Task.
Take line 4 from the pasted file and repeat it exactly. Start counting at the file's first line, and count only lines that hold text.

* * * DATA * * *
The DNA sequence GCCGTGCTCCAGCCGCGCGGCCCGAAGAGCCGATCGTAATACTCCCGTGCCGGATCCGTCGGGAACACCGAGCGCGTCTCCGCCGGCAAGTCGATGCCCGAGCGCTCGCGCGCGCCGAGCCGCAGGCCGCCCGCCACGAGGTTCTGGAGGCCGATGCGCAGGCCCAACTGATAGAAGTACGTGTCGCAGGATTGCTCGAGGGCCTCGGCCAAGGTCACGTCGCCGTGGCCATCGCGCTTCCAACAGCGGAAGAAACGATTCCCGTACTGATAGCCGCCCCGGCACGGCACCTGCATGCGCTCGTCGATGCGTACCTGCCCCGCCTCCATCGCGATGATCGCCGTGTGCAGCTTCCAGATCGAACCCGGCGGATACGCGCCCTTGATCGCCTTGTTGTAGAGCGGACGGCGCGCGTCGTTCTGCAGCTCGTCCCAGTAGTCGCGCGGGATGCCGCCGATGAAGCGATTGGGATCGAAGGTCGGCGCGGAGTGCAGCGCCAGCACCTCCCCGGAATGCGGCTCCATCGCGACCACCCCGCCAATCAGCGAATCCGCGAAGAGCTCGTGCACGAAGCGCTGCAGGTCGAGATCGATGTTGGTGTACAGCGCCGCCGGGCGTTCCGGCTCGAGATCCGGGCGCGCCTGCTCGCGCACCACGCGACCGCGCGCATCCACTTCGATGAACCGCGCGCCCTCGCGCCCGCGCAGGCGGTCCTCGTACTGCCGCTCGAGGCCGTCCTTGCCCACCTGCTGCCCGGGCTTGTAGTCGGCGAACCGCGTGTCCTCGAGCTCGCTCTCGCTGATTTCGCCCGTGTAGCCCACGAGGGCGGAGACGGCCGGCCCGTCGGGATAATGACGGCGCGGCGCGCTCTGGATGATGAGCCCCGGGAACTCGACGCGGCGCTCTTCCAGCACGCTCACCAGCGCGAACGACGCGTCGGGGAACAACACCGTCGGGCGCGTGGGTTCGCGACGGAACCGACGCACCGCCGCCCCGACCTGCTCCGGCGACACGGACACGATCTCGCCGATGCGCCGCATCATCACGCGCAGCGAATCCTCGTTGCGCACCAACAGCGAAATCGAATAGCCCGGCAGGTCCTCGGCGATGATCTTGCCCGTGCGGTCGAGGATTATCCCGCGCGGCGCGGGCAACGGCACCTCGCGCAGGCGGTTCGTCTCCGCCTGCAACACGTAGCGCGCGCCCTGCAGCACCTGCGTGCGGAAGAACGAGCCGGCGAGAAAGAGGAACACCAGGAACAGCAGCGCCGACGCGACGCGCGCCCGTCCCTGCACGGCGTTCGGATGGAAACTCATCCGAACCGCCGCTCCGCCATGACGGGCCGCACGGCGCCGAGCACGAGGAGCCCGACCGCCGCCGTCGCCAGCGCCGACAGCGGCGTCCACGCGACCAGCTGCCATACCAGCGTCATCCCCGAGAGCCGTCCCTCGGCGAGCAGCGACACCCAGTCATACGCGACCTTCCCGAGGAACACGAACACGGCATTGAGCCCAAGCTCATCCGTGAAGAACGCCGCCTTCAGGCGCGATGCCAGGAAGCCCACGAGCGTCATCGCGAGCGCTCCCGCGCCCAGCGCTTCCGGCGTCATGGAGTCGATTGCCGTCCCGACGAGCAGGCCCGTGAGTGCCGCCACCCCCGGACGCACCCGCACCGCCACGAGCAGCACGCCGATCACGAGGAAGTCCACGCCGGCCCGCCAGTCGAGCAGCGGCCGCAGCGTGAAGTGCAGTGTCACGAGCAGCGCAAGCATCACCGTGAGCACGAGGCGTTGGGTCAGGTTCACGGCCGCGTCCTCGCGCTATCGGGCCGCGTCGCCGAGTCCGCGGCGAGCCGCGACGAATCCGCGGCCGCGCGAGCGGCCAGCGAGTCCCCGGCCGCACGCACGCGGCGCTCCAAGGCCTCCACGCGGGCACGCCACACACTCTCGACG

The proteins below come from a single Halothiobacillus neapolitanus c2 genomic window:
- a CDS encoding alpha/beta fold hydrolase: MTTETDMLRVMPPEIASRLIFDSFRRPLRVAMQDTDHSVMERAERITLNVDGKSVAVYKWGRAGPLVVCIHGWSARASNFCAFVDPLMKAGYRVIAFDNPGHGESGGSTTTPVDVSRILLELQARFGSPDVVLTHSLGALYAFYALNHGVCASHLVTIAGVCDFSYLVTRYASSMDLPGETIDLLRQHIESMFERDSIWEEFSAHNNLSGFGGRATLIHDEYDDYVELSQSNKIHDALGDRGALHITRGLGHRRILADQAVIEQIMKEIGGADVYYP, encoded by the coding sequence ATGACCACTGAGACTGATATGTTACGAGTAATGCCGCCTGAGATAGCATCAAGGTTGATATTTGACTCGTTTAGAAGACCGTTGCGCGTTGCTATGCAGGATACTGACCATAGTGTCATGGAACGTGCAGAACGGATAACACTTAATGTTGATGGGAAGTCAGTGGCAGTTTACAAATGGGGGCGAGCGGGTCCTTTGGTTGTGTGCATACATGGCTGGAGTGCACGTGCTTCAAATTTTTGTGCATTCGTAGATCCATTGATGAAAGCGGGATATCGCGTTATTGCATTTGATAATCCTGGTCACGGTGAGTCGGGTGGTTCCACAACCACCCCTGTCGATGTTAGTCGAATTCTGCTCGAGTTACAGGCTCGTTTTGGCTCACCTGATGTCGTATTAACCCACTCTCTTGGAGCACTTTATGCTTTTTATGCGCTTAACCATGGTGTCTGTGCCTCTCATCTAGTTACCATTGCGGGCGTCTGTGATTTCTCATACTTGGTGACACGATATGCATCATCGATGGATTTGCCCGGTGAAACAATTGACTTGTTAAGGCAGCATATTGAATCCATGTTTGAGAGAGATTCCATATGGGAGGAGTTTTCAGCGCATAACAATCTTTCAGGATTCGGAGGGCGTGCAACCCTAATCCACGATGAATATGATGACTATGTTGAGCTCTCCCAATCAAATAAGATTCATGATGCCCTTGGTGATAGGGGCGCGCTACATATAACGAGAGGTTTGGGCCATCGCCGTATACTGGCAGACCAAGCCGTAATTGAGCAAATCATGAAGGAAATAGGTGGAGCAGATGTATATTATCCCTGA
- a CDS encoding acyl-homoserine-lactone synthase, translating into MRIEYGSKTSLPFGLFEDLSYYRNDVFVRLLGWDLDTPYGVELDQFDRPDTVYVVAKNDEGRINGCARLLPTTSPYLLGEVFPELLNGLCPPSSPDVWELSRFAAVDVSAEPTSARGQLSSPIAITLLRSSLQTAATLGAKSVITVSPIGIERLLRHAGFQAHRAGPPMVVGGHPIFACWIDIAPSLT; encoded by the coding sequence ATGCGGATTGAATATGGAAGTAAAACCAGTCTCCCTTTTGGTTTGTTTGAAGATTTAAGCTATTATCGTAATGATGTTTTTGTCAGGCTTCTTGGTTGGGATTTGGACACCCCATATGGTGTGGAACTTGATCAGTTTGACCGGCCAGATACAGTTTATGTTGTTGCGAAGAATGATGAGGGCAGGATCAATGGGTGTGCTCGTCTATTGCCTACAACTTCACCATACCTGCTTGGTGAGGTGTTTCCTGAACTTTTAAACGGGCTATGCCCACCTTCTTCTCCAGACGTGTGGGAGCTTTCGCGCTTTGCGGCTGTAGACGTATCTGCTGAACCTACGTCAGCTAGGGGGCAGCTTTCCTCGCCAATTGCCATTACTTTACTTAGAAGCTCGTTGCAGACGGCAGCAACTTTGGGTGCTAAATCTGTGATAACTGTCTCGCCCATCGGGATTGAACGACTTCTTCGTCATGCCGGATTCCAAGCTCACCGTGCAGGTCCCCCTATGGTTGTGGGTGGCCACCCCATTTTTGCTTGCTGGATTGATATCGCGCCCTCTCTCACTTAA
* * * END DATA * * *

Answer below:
- a CDS encoding acyl-homoserine-lactone synthase, translating into MRIEYGSKTSLPFGLFEDLSYYRNDVFVRLLGWDLDTPYGVELDQFDRPDTVYVVAKNDEGRINGCARLLPTTSPYLLGEVFPELLNGLCPPSSPDVWELSRFAAVDVSAEPTSARGQLSSPIAITLLRSSLQTAATLGAKSVITVSPIGIERLLRHAGFQAHRAGPPMVVGGHPIFACWIDIAPSLT; encoded by the coding sequence ATGCGGATTGAATATGGAAGTAAAACCAGTCTCCCTTTTGGTTTGTTTGAAGATTTAAGCTATTATCGTAATGATGTTTTTGTCAGGCTTCTTGGTTGGGATTTGGACACCCCATATGGTGTGGAACTTGATCAGTTTGACCGGCCAGATACAGTTTATGTTGTTGCGAAGAATGATGAGGGCAGGATCAATGGGTGTGCTCGTCTATTGCCTACAACTTCACCATACCTGCTTGGTGAGGTGTTTCCTGAACTTTTAAACGGGCTATGCCCACCTTCTTCTCCAGACGTGTGGGAGCTTTCGCGCTTTGCGGCTGTAGACGTATCTGCTGAACCTACGTCAGCTAGGGGGCAGCTTTCCTCGCCAATTGCCATTACTTTACTTAGAAGCTCGTTGCAGACGGCAGCAACTTTGGGTGCTAAATCTGTGATAACTGTCTCGCCCATCGGGATTGAACGACTTCTTCGTCATGCCGGATTCCAAGCTCACCGTGCAGGTCCCCCTATGGTTGTGGGTGGCCACCCCATTTTTGCTTGCTGGATTGATATCGCGCCCTCTCTCACTTAA